Asphalt deposits at Rancho La Brea, Carpinteria, McKittrick and Sulphur Mountain have been studied for insect remains. An astonishing number of species has been found varying in size from about 1 millimeter to 3 inches.

The four deposits studied present three distinct types: Rancho La Brea and Carpinteria were open pools due to upward surge of asphalt, with consequently constant movement in the liquid asphalt. The McKittrick field was due to chimneys opening on hillsides and the slow flow of the asphalt down the slopes caught many insects and small animals, with the larger animals only caught in the pools formed at the bottom. Sulphur Mountain is an almost vertical flow down a mountain side with small pools caught on ledges. Here as in McKittrick the insects are deposited where they die.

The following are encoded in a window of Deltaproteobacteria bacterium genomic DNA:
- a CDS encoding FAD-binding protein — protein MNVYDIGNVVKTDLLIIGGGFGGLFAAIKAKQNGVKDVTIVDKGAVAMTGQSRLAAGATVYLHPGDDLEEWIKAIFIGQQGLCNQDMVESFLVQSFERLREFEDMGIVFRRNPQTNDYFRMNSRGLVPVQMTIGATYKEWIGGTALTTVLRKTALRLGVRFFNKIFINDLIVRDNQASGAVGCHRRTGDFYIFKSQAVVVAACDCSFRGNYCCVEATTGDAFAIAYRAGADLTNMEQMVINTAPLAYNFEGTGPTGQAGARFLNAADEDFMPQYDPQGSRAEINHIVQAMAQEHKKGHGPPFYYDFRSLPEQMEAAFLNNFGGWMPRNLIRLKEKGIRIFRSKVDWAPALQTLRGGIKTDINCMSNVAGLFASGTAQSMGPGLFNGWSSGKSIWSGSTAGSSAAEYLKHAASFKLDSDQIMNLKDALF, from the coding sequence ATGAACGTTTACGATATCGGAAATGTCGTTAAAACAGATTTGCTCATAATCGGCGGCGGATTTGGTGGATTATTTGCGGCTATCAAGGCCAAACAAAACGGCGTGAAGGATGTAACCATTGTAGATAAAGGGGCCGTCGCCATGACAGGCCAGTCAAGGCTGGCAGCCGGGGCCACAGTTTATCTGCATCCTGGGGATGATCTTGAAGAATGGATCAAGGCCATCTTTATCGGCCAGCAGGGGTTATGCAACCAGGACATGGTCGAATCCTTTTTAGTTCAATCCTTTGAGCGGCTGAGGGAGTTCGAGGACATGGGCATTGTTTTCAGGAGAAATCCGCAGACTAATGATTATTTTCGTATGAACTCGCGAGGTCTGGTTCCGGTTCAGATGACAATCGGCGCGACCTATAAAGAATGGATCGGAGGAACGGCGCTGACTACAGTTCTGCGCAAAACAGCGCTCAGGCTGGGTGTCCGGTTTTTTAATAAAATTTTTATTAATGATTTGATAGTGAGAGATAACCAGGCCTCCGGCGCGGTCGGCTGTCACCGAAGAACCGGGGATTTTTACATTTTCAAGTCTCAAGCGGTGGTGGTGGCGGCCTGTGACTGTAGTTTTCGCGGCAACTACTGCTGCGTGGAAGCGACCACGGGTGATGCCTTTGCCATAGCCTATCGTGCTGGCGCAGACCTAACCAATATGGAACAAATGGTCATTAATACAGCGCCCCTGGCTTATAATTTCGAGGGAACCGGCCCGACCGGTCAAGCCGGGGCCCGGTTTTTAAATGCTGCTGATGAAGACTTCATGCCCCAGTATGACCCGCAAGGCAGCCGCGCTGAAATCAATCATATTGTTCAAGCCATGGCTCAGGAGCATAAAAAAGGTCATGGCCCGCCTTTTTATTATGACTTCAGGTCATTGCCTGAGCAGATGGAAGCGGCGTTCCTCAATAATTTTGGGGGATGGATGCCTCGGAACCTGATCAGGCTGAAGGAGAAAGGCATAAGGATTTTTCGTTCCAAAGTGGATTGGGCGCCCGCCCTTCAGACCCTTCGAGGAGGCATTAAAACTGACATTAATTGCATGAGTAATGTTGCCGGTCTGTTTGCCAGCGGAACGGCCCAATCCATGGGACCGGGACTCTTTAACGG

The stratification of the McKittrick field will permit climatic correlations and also studies in the gradual change of insect characters over a long period of time.

The finding of certain carrion insects indicates the time required for complete submersion of the animal. This took up to three months at La Brea, but two to three years at McKittrick.

The large number of aquatic insects in the deposits poses a number of interesting questions.

The continuous deposition of asphalt from Middle Pleistocene to this day gives a wonderful opportunity for paleoecological study.

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